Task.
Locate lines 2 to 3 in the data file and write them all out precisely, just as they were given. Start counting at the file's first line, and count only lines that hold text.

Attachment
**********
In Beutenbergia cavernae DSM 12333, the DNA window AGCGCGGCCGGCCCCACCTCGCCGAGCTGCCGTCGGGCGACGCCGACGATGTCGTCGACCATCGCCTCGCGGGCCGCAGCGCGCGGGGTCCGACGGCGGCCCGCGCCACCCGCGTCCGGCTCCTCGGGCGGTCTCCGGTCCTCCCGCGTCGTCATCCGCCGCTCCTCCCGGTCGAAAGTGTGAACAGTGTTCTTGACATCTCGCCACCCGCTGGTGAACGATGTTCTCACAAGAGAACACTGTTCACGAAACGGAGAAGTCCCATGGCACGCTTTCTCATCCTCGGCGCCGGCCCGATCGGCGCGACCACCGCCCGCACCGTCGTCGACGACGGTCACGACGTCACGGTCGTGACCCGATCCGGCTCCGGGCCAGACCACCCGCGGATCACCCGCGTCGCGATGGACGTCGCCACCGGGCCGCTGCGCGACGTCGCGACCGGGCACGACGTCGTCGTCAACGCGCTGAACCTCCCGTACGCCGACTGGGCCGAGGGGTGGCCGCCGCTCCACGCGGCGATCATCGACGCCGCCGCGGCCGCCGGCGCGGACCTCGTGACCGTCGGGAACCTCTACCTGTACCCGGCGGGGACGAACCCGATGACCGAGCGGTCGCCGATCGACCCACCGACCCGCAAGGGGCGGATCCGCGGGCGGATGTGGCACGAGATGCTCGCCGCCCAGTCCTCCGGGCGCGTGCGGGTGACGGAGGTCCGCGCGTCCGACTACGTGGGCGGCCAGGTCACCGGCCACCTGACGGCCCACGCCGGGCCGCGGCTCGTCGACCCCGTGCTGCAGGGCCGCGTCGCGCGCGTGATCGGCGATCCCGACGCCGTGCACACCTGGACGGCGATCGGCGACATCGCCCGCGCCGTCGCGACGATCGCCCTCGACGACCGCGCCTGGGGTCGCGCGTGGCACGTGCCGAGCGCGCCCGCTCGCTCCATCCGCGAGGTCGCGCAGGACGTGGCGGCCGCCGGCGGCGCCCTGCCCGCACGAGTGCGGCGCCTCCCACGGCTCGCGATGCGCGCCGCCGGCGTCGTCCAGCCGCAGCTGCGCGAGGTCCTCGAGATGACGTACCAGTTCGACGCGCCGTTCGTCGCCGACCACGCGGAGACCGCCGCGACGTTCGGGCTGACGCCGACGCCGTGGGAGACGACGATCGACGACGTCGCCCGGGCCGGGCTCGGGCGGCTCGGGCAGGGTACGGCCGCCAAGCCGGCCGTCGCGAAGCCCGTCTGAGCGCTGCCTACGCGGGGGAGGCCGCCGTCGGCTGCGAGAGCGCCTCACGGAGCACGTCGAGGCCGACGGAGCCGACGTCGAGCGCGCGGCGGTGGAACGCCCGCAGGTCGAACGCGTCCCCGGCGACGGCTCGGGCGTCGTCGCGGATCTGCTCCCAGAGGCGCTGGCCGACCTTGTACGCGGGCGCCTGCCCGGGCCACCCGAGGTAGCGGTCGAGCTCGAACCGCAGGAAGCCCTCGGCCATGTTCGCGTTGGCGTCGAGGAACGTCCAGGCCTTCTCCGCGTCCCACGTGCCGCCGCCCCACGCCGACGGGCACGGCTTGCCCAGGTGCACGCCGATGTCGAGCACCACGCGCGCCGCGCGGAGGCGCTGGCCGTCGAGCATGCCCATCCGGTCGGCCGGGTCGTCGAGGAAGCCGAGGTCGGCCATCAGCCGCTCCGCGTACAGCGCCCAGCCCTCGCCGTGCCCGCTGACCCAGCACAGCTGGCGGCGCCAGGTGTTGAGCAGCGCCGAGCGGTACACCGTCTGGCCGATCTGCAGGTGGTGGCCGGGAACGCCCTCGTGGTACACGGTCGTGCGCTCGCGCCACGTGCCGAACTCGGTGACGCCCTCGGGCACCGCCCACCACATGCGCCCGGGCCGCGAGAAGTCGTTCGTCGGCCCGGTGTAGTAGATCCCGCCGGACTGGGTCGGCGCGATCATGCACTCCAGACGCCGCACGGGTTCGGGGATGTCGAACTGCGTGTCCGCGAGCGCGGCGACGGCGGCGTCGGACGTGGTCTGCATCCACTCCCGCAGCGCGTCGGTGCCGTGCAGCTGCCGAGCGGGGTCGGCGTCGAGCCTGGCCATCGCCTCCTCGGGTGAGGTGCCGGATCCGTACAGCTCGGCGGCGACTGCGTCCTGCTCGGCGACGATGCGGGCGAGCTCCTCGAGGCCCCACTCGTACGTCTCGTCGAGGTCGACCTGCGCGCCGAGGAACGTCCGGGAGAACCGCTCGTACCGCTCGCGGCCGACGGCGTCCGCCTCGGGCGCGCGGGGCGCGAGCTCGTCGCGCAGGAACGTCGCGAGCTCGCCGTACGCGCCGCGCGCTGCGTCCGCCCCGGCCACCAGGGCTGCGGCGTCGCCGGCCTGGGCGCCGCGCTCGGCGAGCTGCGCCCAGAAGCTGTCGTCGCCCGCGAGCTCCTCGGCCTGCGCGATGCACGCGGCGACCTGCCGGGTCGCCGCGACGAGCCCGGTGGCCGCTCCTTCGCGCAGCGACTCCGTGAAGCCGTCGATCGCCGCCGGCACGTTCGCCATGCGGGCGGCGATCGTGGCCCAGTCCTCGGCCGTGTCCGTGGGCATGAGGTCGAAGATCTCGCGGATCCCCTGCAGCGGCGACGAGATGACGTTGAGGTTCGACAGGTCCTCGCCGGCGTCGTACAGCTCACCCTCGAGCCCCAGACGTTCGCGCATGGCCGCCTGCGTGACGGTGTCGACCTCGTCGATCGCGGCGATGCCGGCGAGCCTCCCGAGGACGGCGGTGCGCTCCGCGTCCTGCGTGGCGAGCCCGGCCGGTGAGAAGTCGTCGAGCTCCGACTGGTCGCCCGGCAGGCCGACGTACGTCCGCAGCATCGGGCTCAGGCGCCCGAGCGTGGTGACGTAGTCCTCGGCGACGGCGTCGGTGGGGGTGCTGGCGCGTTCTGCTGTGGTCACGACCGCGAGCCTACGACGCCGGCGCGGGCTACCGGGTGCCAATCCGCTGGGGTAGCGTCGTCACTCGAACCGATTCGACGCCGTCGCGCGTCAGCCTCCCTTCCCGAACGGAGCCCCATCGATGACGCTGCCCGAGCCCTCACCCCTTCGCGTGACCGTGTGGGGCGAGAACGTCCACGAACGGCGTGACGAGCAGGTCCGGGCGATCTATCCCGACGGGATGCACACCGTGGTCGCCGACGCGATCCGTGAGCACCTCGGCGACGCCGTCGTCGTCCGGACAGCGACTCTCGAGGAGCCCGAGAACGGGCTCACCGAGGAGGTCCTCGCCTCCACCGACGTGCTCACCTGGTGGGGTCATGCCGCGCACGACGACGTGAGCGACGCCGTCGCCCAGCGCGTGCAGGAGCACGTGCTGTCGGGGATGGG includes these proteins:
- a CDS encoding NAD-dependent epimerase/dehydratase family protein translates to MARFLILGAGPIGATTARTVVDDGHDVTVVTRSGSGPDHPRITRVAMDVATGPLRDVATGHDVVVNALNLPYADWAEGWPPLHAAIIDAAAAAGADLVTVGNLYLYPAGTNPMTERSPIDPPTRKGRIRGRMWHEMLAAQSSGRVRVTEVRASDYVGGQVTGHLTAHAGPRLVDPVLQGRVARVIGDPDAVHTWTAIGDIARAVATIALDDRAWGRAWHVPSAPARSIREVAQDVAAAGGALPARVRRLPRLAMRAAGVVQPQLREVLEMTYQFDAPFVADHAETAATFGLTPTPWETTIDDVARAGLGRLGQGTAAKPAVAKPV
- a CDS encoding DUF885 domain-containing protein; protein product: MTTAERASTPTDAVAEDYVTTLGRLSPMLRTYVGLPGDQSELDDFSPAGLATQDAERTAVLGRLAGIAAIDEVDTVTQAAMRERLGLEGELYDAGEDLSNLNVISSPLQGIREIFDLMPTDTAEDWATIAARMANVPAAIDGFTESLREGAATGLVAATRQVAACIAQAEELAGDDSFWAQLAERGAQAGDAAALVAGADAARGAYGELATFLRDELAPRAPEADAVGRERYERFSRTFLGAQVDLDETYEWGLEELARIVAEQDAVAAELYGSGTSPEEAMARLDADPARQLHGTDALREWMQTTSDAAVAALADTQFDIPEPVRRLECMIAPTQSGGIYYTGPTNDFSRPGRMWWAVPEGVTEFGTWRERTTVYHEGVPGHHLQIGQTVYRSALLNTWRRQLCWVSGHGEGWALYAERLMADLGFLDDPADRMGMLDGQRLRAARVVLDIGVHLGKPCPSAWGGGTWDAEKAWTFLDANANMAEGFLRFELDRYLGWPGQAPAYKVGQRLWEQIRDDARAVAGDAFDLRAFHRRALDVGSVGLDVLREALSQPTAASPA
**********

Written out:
- a CDS encoding NAD-dependent epimerase/dehydratase family protein translates to MARFLILGAGPIGATTARTVVDDGHDVTVVTRSGSGPDHPRITRVAMDVATGPLRDVATGHDVVVNALNLPYADWAEGWPPLHAAIIDAAAAAGADLVTVGNLYLYPAGTNPMTERSPIDPPTRKGRIRGRMWHEMLAAQSSGRVRVTEVRASDYVGGQVTGHLTAHAGPRLVDPVLQGRVARVIGDPDAVHTWTAIGDIARAVATIALDDRAWGRAWHVPSAPARSIREVAQDVAAAGGALPARVRRLPRLAMRAAGVVQPQLREVLEMTYQFDAPFVADHAETAATFGLTPTPWETTIDDVARAGLGRLGQGTAAKPAVAKPV
- a CDS encoding DUF885 domain-containing protein; protein product: MTTAERASTPTDAVAEDYVTTLGRLSPMLRTYVGLPGDQSELDDFSPAGLATQDAERTAVLGRLAGIAAIDEVDTVTQAAMRERLGLEGELYDAGEDLSNLNVISSPLQGIREIFDLMPTDTAEDWATIAARMANVPAAIDGFTESLREGAATGLVAATRQVAACIAQAEELAGDDSFWAQLAERGAQAGDAAALVAGADAARGAYGELATFLRDELAPRAPEADAVGRERYERFSRTFLGAQVDLDETYEWGLEELARIVAEQDAVAAELYGSGTSPEEAMARLDADPARQLHGTDALREWMQTTSDAAVAALADTQFDIPEPVRRLECMIAPTQSGGIYYTGPTNDFSRPGRMWWAVPEGVTEFGTWRERTTVYHEGVPGHHLQIGQTVYRSALLNTWRRQLCWVSGHGEGWALYAERLMADLGFLDDPADRMGMLDGQRLRAARVVLDIGVHLGKPCPSAWGGGTWDAEKAWTFLDANANMAEGFLRFELDRYLGWPGQAPAYKVGQRLWEQIRDDARAVAGDAFDLRAFHRRALDVGSVGLDVLREALSQPTAASPA